This review is for a television presentation that was broadcast live in 1951. As a result of the nature of the broadcast, no filmed recordings are believed to exist. I have therefore relied on two articles published at the time to preserve the memory of this play.
Opening on Broadway in 1932, Dinner at Eight is an American comedy-drama that was quickly adapted for the cinema. The 1933 movie - starring John Barrymore, Lionel Barrymore and Jean Harlow is one of Hollywood's most celebrated movies and in 2000 was listed in the AFI's list: 100 Years...100 Laughs. In 1951, the BBC adapted it as a two-and-a-half-hour television play featuring, largely, an American cast.
The Radio Times gave it the following introduction:
'It is a bright New York November, and the rich Mrs Oliver Jordan (of the shipping-line Jordans) is planning a dinner party. It is in honour of Lord and Lady Ferncliffe, just arrived on the Aquitana; for Mrs Jordan is one of those Society dragons of New York who dearly love a lord. She assembles a list of her guests; and George S. Kaufman and Edna Ferber, co-authors of Dinner at Eight proceed to investigate all their lives, the Jordan household (above and below stairs) and the preliminaries of the dinner party, plus its climatic event.
The play is pressed down and running over with people. There is the harassed snob of a hostess, and her decent husband, with the fortunes of the shipping line tottering. There is the coarse, self-made Packard, with his vulgar little wife. The play probes into room after room, office or doctor's surgery, or boudoir or hotel apartment; and television's camera will move from keyhole to keyhole as we eavesdrop.
There is the aging ex-actress, Carlotta Vance, visiting America from her Antibes villa - a short, succinct, and sympathetic sketch drawn from real life of the celebrated Maxine Elliot (TVH note: Maxine Elliott was an American actress and businesswoman. Elliott had homes in America, England, and in France). And, alone in his hotel bedroom, there paces up and down the once famous film star Larry Renault, of the celebrated profile, with despair in his heart, a bottle in his hand, and seventeen cents in his pocket.
Below stairs, the Swiss butler and Scandinavian cook and the American maidservant and the Italian chauffeur represent the cosmopolis of New York.
And all their lives are cunningly intertwined. Dinner at Eight packs into its swift succession of little scenes as many dramas as you might reasonably expect to find in a baker's dozen of plays. There are love affairs and jealousy and crooked big business and illness; and even death comes to join, invisibly, the dinner guests. The play has always been a tour-de-force of theatrical invention since it blazed across Broadway in the early thirties.'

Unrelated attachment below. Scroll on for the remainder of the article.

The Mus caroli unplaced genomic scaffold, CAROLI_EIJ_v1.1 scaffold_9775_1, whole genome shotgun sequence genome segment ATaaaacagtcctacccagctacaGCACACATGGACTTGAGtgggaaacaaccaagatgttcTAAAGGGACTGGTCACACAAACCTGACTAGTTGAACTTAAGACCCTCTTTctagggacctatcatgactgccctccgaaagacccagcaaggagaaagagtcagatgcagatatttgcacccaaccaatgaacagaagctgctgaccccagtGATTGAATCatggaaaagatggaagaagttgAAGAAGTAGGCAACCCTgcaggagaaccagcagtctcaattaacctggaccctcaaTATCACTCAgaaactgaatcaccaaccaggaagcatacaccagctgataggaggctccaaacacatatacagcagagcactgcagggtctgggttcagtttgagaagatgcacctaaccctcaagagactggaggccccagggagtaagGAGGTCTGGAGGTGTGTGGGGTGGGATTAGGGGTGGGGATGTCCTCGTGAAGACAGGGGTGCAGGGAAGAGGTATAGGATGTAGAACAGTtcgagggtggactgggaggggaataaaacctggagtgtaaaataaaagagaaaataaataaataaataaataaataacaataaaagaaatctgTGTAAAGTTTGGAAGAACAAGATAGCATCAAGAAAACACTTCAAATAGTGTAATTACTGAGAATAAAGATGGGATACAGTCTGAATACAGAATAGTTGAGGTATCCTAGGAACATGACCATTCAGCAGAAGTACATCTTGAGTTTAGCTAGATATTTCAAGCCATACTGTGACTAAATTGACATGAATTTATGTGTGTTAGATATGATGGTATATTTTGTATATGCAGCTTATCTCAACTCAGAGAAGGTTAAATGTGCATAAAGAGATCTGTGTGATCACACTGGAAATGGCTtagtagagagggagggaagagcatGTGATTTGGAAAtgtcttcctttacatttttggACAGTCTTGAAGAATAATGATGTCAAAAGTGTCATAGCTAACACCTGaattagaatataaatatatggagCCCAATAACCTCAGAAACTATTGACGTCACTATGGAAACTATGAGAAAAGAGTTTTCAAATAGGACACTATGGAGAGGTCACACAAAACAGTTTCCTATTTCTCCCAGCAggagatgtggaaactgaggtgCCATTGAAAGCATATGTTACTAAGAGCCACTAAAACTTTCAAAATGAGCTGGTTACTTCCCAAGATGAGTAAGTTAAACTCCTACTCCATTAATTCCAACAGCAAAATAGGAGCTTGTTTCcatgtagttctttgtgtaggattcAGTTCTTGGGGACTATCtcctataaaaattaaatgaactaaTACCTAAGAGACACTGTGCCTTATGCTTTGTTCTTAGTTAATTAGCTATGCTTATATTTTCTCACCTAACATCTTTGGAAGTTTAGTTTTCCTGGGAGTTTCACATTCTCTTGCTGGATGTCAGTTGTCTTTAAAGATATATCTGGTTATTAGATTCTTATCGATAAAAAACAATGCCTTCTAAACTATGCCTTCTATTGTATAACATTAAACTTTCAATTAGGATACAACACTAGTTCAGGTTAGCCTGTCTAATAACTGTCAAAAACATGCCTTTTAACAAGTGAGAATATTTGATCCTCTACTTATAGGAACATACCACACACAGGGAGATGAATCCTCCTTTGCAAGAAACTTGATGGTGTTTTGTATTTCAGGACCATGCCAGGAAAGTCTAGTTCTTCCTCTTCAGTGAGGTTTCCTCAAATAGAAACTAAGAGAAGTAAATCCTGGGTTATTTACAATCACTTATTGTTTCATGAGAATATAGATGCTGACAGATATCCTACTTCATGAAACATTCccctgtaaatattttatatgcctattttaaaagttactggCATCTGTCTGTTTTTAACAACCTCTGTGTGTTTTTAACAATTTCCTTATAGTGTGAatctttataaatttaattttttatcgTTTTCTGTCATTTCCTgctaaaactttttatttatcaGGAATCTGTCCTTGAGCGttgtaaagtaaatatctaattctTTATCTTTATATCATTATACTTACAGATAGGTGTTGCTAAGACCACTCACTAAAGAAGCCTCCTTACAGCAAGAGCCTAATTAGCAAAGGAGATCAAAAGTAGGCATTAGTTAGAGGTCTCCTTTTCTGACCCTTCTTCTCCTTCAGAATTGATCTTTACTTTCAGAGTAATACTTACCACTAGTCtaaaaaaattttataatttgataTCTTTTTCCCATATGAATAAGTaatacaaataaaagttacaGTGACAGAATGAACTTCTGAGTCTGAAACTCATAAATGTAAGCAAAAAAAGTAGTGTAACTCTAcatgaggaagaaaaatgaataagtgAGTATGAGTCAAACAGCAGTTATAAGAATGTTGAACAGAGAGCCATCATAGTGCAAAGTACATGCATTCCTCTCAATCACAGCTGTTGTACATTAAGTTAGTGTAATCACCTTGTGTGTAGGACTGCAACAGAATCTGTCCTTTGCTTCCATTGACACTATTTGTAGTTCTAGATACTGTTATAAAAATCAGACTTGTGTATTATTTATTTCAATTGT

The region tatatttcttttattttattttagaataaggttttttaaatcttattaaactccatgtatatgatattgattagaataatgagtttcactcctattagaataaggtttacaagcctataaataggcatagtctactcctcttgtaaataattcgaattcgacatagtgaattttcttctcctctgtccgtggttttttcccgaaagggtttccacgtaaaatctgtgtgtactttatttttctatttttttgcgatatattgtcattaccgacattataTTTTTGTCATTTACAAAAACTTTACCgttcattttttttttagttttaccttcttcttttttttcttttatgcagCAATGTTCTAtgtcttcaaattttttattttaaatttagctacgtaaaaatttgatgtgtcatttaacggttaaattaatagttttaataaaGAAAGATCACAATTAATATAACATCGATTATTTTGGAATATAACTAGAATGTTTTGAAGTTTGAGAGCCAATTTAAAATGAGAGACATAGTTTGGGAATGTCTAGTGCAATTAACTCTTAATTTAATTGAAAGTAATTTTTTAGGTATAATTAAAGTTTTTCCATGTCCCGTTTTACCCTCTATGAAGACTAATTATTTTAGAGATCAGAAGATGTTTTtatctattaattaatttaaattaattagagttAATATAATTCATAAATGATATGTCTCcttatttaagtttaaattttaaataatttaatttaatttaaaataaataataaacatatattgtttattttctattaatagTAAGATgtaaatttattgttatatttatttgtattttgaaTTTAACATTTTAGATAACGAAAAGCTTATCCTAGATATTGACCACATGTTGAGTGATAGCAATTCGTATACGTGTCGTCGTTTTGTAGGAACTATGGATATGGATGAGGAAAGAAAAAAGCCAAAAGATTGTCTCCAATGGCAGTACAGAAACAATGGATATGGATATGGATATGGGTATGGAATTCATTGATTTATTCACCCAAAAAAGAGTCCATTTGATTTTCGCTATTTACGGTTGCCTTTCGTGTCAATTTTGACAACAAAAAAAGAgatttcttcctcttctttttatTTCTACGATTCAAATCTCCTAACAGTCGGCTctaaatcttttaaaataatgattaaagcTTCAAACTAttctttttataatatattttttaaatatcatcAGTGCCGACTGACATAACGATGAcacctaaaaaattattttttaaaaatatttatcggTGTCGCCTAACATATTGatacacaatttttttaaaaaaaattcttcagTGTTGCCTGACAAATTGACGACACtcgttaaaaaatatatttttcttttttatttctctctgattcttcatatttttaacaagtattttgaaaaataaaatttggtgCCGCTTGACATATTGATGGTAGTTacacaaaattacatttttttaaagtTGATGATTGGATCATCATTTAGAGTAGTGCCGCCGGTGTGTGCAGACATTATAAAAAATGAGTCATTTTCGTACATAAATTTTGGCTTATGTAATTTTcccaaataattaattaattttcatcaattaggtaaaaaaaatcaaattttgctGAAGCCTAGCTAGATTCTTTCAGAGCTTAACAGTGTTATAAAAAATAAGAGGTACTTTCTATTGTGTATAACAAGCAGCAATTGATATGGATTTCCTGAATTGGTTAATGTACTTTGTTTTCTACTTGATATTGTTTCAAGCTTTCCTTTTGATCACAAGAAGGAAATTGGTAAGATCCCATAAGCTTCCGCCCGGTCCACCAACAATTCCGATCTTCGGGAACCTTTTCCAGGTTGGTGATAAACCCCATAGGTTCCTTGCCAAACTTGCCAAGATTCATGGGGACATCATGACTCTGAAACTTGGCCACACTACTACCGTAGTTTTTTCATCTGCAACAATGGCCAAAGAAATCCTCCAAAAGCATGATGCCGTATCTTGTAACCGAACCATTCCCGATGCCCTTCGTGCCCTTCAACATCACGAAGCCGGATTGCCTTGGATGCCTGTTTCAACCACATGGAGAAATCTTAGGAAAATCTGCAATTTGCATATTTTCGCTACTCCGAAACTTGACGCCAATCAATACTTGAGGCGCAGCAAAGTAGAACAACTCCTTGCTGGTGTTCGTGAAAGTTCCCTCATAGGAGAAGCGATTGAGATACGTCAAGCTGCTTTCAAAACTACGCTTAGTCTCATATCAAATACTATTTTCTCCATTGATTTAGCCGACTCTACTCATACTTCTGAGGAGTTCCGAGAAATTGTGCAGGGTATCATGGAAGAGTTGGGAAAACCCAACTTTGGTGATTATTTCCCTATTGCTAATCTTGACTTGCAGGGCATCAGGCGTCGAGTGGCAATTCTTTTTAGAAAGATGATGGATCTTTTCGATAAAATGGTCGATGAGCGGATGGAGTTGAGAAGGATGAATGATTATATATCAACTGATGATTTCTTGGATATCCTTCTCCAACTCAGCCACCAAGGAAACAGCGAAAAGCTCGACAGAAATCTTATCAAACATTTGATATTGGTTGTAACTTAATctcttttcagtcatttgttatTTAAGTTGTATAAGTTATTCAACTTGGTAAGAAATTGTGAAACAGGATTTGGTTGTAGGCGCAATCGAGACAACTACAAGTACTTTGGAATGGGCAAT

Writing a review of the play in the 9 March 1951 edition of Television Weekly, critic Austin Welland was full of praise for the production, and justified the casting of American actors this British production.
'There are some who might take the view that, with hundreds of British plays awaiting a television presentation, it is hardly praiseworthy to spend valuable dollars on the production of an American drama. But "Dinner at Eight" is a really outstanding specimen of its kind, there is nothing quite like it in the theatre on this side of the Atlantic.
It is, in fact, one of the most powerful pieces of dramatic writing staged between the two wars; its irony at times is so intense that it is calculated to bring the audience to the edge of their chairs.
Nevertheless, it really calls for an all-American cast, with the exception of a couple of small parts, and a little unevenness was to be expected in this respect. There were, though, some outstanding performances from actors who specialise in American parts, particularly Hartley Power and Mavis Villiers - as the unscrupulous tycoon and his numbskull wife.
Jessie Royce Landis was admirable as the scatterbrained hostess. Robert Ayres made a credible doctor with a roving eye. Among actors we often see in English roles, Jane Barrett gave her usual vital performance. Film actor Percy Marmont was nicely restrained as her worried father. It was interesting to see James Carney in a modern role; his blustering interpretation of the fading film star always held the interest, and his last big scene won our sympathy.
A final word for James Bould's striking modern setting, through which the cameras, under the experienced direction of Eric Fawcett, roved so expertly.'
The Television Annual 1952 also remarked on producer Eric Fawcett's "powerful direction and attention to detail" and called the play "one of the most successful of all TV adaptations from theatre to stage."
Dinner at Eight was broadcast live on Sunday 4 March 1951 at 8.30pm, with a repeat performance, which was quite common in the 1950s for a live performance, on Thursday 8 March at 8pm.
Photo sources: Television Weekly Vol 2, No 49. The Television Annual 1952.
Published on January 20th, 2021. Written by Laurence Marcus for Television Heaven.